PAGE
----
shang-shang creatures; Vairochana with the centre, his throne supported by
On Amitabha's throne is a 1000-petalled lotus, which symbolises that he remains
unstained by samsara. Although he has attained liberation, he has not abandoned
his body nor entered nirvana, but stays in the world, due to his compassion, in
order to benefit beings. His back rests against a bodhi tree, 600,000 yojanas
high, and its branches, leaves and flowers extend 800 yojanas (1 yojana is
approximately 4 miles). Due to our impure vision, we only see a small bodhi tree
at Bodhgaya, but once
we are reborn in Déwachen, a bodhi tree resembles this one described above. It
is called a bodhi tree because every Buddha has one, and when one achieves
buddhahood, it is obligatory that one must have a bodhi tree to lean against! (Rinpoché
chuckles). The cause for achieving buddhahood is to take the Bodhisattva Vow and
to develop bodhicitta. In every sadhana practised, one takes refuge and
generates bodhicitta. The bodhi tree symbolises bodhicitta.
To Amitabha's right is Chenrezig, with 4 arms, and to his left Vajrapani, with 2
arms. The fact that both are standing symbolises, first, that until samsara has
been emptied they will work to liberate sentient beings, and, secondly, that
they are disciples of Buddha Amitabha. They are surrounded by an infinite number
of Buddhas, Bodhisattvas, and Arhats all with head-mounds, and wheel-marks on
their hands and feet, wearing dharma-robes.
In Karma Chagmé's long 'Déwachen Prayer', he describes Amitabha, Chenrezig and
Vajrapani as 'very vivid' by using 3 synonyms. Firstly, they are physically
'vivid' (Tib. lhang ngé) because, amongst the entourage of Buddhas and
bodhisattvas, they stand out as exceptional, like 3 supreme mountains. This is
due to the proportions and qualities of their major and minor marks of
buddhahood. In terms of speech, they
are also 'vivid' (Tib. lhan né) because first Amitabha teaches Dharma,
followed by Chenrezig and Vajrapani, and at that time their speech permeates all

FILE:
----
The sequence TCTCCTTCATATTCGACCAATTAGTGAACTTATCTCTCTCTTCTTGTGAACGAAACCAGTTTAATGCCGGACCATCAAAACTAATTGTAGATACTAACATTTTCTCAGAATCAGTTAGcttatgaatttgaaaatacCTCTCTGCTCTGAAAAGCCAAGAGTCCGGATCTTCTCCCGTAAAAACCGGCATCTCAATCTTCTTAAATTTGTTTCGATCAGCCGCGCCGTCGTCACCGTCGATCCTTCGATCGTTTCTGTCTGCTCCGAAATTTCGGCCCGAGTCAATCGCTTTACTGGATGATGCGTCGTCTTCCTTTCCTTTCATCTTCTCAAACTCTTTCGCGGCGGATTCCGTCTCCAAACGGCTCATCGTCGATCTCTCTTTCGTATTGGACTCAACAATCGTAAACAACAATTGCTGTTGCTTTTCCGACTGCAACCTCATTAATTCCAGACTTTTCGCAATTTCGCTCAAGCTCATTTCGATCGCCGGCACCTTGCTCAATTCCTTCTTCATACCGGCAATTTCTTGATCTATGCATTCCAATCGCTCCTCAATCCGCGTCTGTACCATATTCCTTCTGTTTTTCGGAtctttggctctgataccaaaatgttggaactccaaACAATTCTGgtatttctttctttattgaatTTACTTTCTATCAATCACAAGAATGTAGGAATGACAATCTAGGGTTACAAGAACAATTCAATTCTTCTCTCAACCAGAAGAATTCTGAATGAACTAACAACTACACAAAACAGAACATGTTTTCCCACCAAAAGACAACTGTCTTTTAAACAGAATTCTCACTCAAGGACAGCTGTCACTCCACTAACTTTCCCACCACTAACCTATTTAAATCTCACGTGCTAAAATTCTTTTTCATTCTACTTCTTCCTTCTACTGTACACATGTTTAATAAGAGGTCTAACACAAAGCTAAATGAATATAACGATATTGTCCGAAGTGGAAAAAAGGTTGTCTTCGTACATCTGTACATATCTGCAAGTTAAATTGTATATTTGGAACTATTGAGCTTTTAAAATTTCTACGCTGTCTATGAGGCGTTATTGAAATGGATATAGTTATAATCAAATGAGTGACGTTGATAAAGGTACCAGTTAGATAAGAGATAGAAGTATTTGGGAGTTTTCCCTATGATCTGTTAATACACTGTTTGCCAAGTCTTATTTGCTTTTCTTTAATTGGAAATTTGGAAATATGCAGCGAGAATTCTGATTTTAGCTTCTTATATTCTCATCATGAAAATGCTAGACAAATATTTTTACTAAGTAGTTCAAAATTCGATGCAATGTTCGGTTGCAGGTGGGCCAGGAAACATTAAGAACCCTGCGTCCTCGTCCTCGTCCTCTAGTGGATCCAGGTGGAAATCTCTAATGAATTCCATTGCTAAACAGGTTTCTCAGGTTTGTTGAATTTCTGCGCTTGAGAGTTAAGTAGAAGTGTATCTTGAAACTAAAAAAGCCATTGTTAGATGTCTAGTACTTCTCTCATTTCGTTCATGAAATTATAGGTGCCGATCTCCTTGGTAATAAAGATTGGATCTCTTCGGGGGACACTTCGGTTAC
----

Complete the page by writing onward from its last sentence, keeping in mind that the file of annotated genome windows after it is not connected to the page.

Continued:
the buddha- realms. For the mind aspect, Amitabha is again described as 'vivid'
(Tib. lham mé) because of his compassion.
Having taken birth in Déwachen, one does not hear any more even the mere names
of the 8 unfavourable states, or of the lower existences. In Déwachen,
there are no ordinary women with anger, pride or desire. In this world,
sometimes men love women, and at other times they are angry with them and
quarrel, yet feel great suffering when they die. However, in Déwachen there are
only goddesses, 3000 emanated to serve each individual.
If someone in Déwachen wishes to visit the other pure realms of, for example,
Vairochana, Ratnasambhava, Tara or the Glorious Copper-Coloured Mountain of Guru
Rinpoche, one can simply go there, receive empowerments and teachings from those
particular Buddhas, and return again to Déwachen. Having been born in Déwachen,
one possesses unobscured clairvoyant powers, including the ability to see other
beings in their particular worlds and give them protection and blessings, or, at
the time of their death, to go to the bardo to meet them and bring them to
Déwachen. All these qualities of Déwachen are explained in The Sutra of
Amitabha, which was eventually brought to Tibet and translated by the
learned lotsawas, and now exists as part of the Kangyur.
About This Sadhana
This Amitabha sadhana is a terma teaching called "The Space Dharma" (Tib.